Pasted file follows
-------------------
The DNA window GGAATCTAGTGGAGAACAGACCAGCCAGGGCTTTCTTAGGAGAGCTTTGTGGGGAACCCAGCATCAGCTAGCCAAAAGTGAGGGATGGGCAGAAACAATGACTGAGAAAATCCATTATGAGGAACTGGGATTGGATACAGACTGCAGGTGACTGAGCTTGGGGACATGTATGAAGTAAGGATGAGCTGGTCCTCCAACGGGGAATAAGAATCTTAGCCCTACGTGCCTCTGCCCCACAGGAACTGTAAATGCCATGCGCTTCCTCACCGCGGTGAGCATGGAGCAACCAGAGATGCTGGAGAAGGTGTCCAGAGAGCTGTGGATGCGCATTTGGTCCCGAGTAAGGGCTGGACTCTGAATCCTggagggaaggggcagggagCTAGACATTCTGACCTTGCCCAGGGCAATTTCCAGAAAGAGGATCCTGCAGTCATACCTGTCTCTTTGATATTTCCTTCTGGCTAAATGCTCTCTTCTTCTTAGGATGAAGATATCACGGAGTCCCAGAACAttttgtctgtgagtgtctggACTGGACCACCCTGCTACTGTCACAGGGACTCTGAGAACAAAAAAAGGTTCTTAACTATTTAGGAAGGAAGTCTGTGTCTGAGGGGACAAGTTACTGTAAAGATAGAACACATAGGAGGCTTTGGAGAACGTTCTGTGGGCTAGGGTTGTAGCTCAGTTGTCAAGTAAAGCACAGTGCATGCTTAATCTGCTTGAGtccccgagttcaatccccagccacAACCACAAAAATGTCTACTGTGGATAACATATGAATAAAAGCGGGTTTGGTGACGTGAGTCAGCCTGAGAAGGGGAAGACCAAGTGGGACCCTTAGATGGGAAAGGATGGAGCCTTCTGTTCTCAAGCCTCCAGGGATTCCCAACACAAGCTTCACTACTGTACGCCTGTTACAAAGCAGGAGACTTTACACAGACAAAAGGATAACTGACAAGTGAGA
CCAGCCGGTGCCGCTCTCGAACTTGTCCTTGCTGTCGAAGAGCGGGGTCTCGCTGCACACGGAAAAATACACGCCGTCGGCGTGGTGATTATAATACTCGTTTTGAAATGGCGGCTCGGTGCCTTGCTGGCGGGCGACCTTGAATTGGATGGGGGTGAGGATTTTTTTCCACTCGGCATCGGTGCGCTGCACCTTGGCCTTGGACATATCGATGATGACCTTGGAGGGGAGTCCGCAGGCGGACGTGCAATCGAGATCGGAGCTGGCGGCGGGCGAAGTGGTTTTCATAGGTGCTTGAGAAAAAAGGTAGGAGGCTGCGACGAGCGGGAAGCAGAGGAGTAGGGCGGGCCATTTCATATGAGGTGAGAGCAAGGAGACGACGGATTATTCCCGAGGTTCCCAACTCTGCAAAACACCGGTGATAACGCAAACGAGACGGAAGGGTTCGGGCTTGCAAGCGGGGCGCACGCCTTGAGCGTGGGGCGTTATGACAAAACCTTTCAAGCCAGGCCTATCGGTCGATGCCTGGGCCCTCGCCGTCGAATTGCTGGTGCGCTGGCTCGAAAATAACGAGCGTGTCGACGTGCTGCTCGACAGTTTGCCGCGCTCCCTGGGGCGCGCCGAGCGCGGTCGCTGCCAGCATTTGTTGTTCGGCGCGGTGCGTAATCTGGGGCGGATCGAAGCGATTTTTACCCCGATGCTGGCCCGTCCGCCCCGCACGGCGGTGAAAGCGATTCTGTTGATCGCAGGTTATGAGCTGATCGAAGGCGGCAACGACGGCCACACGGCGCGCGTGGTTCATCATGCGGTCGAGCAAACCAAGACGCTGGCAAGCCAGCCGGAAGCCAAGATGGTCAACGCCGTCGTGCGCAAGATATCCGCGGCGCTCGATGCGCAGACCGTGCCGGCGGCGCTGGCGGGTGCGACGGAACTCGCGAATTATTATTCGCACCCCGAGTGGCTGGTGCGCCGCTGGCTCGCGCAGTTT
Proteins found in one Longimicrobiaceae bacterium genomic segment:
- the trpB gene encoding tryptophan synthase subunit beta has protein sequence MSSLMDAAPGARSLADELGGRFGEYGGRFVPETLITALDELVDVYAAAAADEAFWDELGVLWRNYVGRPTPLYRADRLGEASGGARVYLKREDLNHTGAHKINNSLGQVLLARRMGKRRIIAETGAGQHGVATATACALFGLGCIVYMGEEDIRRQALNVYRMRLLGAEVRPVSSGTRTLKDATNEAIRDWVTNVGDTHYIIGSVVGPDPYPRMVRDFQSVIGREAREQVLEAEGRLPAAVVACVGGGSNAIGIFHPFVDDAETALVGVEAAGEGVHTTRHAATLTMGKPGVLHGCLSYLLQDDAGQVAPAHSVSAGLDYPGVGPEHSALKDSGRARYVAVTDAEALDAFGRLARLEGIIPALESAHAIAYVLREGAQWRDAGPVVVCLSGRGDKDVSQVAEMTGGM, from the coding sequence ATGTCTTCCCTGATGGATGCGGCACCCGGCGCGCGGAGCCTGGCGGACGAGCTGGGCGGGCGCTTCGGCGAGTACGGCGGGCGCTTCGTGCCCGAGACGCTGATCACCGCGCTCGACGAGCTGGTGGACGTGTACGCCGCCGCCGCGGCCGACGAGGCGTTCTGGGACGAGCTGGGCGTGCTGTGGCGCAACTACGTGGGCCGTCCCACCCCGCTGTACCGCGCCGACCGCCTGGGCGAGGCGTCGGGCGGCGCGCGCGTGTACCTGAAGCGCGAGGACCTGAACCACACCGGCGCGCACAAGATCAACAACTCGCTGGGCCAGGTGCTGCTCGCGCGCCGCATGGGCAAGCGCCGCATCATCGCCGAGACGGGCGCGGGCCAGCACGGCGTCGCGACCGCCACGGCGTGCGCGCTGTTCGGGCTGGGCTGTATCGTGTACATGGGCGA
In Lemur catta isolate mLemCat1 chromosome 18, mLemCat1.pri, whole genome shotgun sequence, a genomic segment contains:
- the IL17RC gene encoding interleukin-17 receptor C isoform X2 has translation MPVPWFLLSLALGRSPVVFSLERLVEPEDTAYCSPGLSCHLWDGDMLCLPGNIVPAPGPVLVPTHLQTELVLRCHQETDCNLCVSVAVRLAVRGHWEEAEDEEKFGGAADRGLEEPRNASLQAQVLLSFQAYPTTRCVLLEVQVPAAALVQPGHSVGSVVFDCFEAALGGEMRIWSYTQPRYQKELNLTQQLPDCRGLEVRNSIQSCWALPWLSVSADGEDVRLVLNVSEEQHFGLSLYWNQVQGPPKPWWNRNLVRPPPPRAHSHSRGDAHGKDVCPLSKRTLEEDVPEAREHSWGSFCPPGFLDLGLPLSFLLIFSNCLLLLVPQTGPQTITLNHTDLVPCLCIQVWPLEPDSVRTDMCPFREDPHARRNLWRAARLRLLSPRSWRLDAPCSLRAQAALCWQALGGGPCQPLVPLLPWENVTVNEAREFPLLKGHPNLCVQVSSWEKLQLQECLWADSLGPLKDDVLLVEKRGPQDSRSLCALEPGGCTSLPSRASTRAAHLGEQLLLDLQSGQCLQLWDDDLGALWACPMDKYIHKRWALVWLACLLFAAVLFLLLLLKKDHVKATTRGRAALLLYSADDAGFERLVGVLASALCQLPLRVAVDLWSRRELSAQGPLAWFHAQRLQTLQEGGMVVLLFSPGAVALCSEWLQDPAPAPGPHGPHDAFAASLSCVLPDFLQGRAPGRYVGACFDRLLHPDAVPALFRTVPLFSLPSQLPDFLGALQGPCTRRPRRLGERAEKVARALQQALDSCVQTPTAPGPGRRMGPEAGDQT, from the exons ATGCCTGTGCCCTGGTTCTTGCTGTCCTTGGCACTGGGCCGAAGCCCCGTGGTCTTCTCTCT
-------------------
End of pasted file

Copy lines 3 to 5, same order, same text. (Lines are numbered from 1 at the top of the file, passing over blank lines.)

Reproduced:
Proteins found in one Longimicrobiaceae bacterium genomic segment:
- the trpB gene encoding tryptophan synthase subunit beta has protein sequence MSSLMDAAPGARSLADELGGRFGEYGGRFVPETLITALDELVDVYAAAAADEAFWDELGVLWRNYVGRPTPLYRADRLGEASGGARVYLKREDLNHTGAHKINNSLGQVLLARRMGKRRIIAETGAGQHGVATATACALFGLGCIVYMGEEDIRRQALNVYRMRLLGAEVRPVSSGTRTLKDATNEAIRDWVTNVGDTHYIIGSVVGPDPYPRMVRDFQSVIGREAREQVLEAEGRLPAAVVACVGGGSNAIGIFHPFVDDAETALVGVEAAGEGVHTTRHAATLTMGKPGVLHGCLSYLLQDDAGQVAPAHSVSAGLDYPGVGPEHSALKDSGRARYVAVTDAEALDAFGRLARLEGIIPALESAHAIAYVLREGAQWRDAGPVVVCLSGRGDKDVSQVAEMTGGM, from the coding sequence ATGTCTTCCCTGATGGATGCGGCACCCGGCGCGCGGAGCCTGGCGGACGAGCTGGGCGGGCGCTTCGGCGAGTACGGCGGGCGCTTCGTGCCCGAGACGCTGATCACCGCGCTCGACGAGCTGGTGGACGTGTACGCCGCCGCCGCGGCCGACGAGGCGTTCTGGGACGAGCTGGGCGTGCTGTGGCGCAACTACGTGGGCCGTCCCACCCCGCTGTACCGCGCCGACCGCCTGGGCGAGGCGTCGGGCGGCGCGCGCGTGTACCTGAAGCGCGAGGACCTGAACCACACCGGCGCGCACAAGATCAACAACTCGCTGGGCCAGGTGCTGCTCGCGCGCCGCATGGGCAAGCGCCGCATCATCGCCGAGACGGGCGCGGGCCAGCACGGCGTCGCGACCGCCACGGCGTGCGCGCTGTTCGGGCTGGGCTGTATCGTGTACATGGGCGA
In Lemur catta isolate mLemCat1 chromosome 18, mLemCat1.pri, whole genome shotgun sequence, a genomic segment contains: